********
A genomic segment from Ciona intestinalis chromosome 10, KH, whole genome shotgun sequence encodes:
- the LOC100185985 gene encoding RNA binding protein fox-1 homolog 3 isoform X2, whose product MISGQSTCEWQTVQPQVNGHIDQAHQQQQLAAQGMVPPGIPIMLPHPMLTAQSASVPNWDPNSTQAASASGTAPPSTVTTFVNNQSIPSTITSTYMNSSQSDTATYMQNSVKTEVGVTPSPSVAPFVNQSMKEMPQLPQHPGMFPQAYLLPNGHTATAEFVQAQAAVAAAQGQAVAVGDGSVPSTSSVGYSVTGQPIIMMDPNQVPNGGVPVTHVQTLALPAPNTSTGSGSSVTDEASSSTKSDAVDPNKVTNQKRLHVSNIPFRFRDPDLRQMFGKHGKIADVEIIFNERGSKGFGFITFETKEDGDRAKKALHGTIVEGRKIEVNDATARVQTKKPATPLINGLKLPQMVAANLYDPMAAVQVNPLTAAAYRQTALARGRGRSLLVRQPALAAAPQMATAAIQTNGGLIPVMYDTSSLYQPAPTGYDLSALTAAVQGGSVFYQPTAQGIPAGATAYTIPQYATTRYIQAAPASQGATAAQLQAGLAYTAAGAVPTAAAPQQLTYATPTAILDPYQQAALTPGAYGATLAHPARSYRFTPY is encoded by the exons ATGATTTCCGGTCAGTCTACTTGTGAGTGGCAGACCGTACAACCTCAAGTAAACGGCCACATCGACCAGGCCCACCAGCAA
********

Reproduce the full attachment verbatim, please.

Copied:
A genomic segment from Ciona intestinalis chromosome 10, KH, whole genome shotgun sequence encodes:
- the LOC100185985 gene encoding RNA binding protein fox-1 homolog 3 isoform X2, whose product MISGQSTCEWQTVQPQVNGHIDQAHQQQQLAAQGMVPPGIPIMLPHPMLTAQSASVPNWDPNSTQAASASGTAPPSTVTTFVNNQSIPSTITSTYMNSSQSDTATYMQNSVKTEVGVTPSPSVAPFVNQSMKEMPQLPQHPGMFPQAYLLPNGHTATAEFVQAQAAVAAAQGQAVAVGDGSVPSTSSVGYSVTGQPIIMMDPNQVPNGGVPVTHVQTLALPAPNTSTGSGSSVTDEASSSTKSDAVDPNKVTNQKRLHVSNIPFRFRDPDLRQMFGKHGKIADVEIIFNERGSKGFGFITFETKEDGDRAKKALHGTIVEGRKIEVNDATARVQTKKPATPLINGLKLPQMVAANLYDPMAAVQVNPLTAAAYRQTALARGRGRSLLVRQPALAAAPQMATAAIQTNGGLIPVMYDTSSLYQPAPTGYDLSALTAAVQGGSVFYQPTAQGIPAGATAYTIPQYATTRYIQAAPASQGATAAQLQAGLAYTAAGAVPTAAAPQQLTYATPTAILDPYQQAALTPGAYGATLAHPARSYRFTPY is encoded by the exons ATGATTTCCGGTCAGTCTACTTGTGAGTGGCAGACCGTACAACCTCAAGTAAACGGCCACATCGACCAGGCCCACCAGCAA